Showing posts from April, 2015

Dungiven Priory, Co Derry±London

 [** If you like this post, please make a donation to the IR&DD project using the secure button at the right. If you think it is interesting or useful, please re-share via Facebook, Google+, Twitter etc. To help keep the site in operation, please use the Amazon search portal at the right - each purchase earns a small amount of advertising revenue **] < 3D images | O’Cahan Tomb > During the spring of last year (April 2014) I was coming home from a work engagement in West Ulster. The early evening was bright, the skies were blue, the weather was just lovely – hardly a breath of wind in the air. I was contemplating that the next town on my drive would be Dungiven. It then struck me that in all my time as a professional archaeologist, I’d never stopped to see Dungiven Priory. At one time my work would frequently take me out this direction, but I was always in too much of a rush to get there in the morning, or get home at night, to stop. Confirming in my head that I di

Dungiven Priory, Co Derry±London | O’Cahan Tomb

< Back to main post | 3D images > As I mention in the main post, these rather excellent photos of the O’Cahan tomb (and other items within the chancel area) were taken by Ed Feeny and used with permission. < Back to main post | 3D images >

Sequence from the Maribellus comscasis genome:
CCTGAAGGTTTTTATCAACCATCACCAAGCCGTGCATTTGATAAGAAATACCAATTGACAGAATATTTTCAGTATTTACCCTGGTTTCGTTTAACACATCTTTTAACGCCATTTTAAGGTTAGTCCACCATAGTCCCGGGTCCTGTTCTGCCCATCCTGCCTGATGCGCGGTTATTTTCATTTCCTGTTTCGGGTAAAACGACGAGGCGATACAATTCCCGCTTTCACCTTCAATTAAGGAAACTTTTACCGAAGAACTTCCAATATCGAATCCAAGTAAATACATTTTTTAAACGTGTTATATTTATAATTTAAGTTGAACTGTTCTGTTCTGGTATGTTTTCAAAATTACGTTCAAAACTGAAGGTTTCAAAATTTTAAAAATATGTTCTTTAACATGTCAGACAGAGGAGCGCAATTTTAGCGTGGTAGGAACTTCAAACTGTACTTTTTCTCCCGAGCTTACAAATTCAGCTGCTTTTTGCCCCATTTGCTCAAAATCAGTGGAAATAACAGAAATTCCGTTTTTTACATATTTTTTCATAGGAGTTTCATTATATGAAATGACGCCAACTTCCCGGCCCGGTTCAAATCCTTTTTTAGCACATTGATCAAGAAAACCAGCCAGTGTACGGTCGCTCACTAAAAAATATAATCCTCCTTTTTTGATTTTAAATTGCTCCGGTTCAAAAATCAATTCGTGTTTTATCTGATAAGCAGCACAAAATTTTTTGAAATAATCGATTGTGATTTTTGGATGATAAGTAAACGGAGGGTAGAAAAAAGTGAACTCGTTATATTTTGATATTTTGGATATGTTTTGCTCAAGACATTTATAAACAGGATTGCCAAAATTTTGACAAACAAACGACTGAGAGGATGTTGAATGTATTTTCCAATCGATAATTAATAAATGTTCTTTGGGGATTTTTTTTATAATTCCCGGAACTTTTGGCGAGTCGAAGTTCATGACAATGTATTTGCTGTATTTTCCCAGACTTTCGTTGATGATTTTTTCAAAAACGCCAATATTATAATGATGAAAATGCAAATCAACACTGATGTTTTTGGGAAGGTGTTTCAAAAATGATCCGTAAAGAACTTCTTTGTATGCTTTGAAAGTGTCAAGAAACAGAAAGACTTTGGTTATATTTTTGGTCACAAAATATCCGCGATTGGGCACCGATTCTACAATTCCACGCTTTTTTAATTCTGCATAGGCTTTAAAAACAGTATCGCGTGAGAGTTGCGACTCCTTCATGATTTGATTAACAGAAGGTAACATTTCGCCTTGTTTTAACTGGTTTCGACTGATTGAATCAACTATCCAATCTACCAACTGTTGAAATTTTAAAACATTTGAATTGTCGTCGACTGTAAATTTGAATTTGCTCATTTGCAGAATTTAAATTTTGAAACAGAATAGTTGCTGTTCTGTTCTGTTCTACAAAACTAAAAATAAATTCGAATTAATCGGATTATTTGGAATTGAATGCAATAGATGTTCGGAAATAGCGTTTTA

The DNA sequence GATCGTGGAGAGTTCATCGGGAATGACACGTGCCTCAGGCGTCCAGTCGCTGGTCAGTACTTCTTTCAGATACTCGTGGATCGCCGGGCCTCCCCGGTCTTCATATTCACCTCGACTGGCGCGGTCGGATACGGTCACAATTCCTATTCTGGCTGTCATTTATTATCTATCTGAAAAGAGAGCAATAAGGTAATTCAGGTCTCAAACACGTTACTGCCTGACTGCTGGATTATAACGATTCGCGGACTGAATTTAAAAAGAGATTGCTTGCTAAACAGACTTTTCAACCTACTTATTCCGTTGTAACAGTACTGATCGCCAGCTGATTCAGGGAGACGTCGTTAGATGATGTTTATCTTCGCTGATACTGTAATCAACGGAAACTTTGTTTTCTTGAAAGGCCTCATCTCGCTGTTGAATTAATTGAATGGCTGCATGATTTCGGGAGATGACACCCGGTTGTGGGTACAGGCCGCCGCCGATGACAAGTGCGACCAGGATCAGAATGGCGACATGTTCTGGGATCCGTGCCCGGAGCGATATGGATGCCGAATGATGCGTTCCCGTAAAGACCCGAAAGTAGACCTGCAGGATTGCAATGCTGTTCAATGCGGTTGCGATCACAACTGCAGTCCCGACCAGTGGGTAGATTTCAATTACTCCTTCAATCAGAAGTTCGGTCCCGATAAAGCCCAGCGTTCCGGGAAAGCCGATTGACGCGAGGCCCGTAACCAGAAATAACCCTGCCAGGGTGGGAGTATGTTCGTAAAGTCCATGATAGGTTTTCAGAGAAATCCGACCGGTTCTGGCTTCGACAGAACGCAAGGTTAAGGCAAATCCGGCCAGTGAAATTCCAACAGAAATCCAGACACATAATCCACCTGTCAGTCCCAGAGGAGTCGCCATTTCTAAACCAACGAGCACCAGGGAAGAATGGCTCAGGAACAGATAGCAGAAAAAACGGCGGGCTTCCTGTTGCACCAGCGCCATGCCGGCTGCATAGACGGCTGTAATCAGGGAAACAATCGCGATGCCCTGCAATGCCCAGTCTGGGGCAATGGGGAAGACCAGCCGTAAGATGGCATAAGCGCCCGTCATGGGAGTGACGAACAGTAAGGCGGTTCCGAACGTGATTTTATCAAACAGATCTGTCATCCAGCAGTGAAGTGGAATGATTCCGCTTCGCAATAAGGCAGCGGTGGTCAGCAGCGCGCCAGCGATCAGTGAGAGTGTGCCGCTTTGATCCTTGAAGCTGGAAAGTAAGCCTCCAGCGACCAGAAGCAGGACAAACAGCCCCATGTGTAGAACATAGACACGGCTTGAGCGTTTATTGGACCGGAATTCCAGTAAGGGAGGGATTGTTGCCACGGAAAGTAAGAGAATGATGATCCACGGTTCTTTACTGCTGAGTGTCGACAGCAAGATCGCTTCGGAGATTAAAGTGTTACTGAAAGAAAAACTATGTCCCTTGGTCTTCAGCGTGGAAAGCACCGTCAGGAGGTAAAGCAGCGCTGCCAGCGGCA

Dungiven Priory, Co Derry±London | 3D images

< Back to main post | O’Cahan Tomb > Once again, I’ve been out combining my love of archaeology with 3D (anaglyph) photography – and these are the, somewhat variable, experimental results. Information on glasses and other 3D images in this blog may be found here . Click for larger images. < Back to main post | O’Cahan Tomb >

Corners of foreign fields: Visualising the human cost of the Great War (1914-1918)

For this project, I wanted to see how I could use the mapping functionality within Tableau to visualise the battle sites and casualties of World War I. As my primary data source, I’ve used the Wikipedia article List of military engagements of World War I , and references therein. The article is quite good, and provides a structured list of Fronts, Theatres, and Campaigns, with individual battles and actions listed within these sections. I wanted to see if I could extract the baseline data from the text and reconfigure it into a more visual entity, with a degree of interactivity that would allow the user to create their own visualisations , based on all or subsets of the data. [Can't wait to explore the data? Scroll to the end of the post, or go direct to my Tableau page: here ] Within each action, I have gone to the appropriate Wikipedia Page and extracted the following information: Front/Campaign; Action; date (start & end); the location (converted to decimal Latit